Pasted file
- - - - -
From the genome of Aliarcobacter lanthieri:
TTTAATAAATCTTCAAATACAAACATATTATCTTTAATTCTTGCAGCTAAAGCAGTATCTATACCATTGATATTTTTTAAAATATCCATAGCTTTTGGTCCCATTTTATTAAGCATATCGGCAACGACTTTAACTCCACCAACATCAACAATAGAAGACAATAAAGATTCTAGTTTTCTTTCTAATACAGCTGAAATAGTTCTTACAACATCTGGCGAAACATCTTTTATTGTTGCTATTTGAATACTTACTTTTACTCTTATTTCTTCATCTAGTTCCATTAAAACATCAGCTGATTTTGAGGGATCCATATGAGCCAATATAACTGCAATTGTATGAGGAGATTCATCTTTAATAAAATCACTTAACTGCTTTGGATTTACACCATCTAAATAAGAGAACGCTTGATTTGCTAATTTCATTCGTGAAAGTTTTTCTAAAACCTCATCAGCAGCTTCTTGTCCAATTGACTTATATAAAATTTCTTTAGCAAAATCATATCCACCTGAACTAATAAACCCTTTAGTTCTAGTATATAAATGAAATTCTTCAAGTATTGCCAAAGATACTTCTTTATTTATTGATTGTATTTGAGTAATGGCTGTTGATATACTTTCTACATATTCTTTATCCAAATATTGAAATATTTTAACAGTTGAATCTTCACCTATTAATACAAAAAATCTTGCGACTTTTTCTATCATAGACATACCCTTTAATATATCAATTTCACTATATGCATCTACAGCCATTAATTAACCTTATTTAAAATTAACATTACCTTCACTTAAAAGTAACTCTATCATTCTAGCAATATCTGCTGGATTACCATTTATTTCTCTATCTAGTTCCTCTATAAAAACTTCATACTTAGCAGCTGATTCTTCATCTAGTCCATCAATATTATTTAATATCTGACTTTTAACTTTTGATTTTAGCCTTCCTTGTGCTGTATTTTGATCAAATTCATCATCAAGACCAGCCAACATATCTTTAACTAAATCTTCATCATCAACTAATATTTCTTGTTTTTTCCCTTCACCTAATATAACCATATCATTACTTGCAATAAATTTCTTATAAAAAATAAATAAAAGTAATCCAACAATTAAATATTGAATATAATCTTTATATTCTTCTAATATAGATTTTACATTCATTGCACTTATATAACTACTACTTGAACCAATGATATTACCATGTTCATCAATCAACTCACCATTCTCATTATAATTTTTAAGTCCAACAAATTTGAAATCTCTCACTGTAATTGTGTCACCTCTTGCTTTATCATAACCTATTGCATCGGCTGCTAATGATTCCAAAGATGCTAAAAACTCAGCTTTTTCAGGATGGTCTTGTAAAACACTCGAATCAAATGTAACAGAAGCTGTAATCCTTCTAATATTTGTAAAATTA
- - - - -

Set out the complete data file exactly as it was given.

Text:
From the genome of Aliarcobacter lanthieri:
TTTAATAAATCTTCAAATACAAACATATTATCTTTAATTCTTGCAGCTAAAGCAGTATCTATACCATTGATATTTTTTAAAATATCCATAGCTTTTGGTCCCATTTTATTAAGCATATCGGCAACGACTTTAACTCCACCAACATCAACAATAGAAGACAATAAAGATTCTAGTTTTCTTTCTAATACAGCTGAAATAGTTCTTACAACATCTGGCGAAACATCTTTTATTGTTGCTATTTGAATACTTACTTTTACTCTTATTTCTTCATCTAGTTCCATTAAAACATCAGCTGATTTTGAGGGATCCATATGAGCCAATATAACTGCAATTGTATGAGGAGATTCATCTTTAATAAAATCACTTAACTGCTTTGGATTTACACCATCTAAATAAGAGAACGCTTGATTTGCTAATTTCATTCGTGAAAGTTTTTCTAAAACCTCATCAGCAGCTTCTTGTCCAATTGACTTATATAAAATTTCTTTAGCAAAATCATATCCACCTGAACTAATAAACCCTTTAGTTCTAGTATATAAATGAAATTCTTCAAGTATTGCCAAAGATACTTCTTTATTTATTGATTGTATTTGAGTAATGGCTGTTGATATACTTTCTACATATTCTTTATCCAAATATTGAAATATTTTAACAGTTGAATCTTCACCTATTAATACAAAAAATCTTGCGACTTTTTCTATCATAGACATACCCTTTAATATATCAATTTCACTATATGCATCTACAGCCATTAATTAACCTTATTTAAAATTAACATTACCTTCACTTAAAAGTAACTCTATCATTCTAGCAATATCTGCTGGATTACCATTTATTTCTCTATCTAGTTCCTCTATAAAAACTTCATACTTAGCAGCTGATTCTTCATCTAGTCCATCAATATTATTTAATATCTGACTTTTAACTTTTGATTTTAGCCTTCCTTGTGCTGTATTTTGATCAAATTCATCATCAAGACCAGCCAACATATCTTTAACTAAATCTTCATCATCAACTAATATTTCTTGTTTTTTCCCTTCACCTAATATAACCATATCATTACTTGCAATAAATTTCTTATAAAAAATAAATAAAAGTAATCCAACAATTAAATATTGAATATAATCTTTATATTCTTCTAATATAGATTTTACATTCATTGCACTTATATAACTACTACTTGAACCAATGATATTACCATGTTCATCAATCAACTCACCATTCTCATTATAATTTTTAAGTCCAACAAATTTGAAATCTCTCACTGTAATTGTGTCACCTCTTGCTTTATCATAACCTATTGCATCGGCTGCTAATGATTCCAAAGATGCTAAAAACTCAGCTTTTTCAGGATGGTCTTGTAAAACACTCGAATCAAATGTAACAGAAGCTGTAATCCTTCTAATATTTGTAAAATTA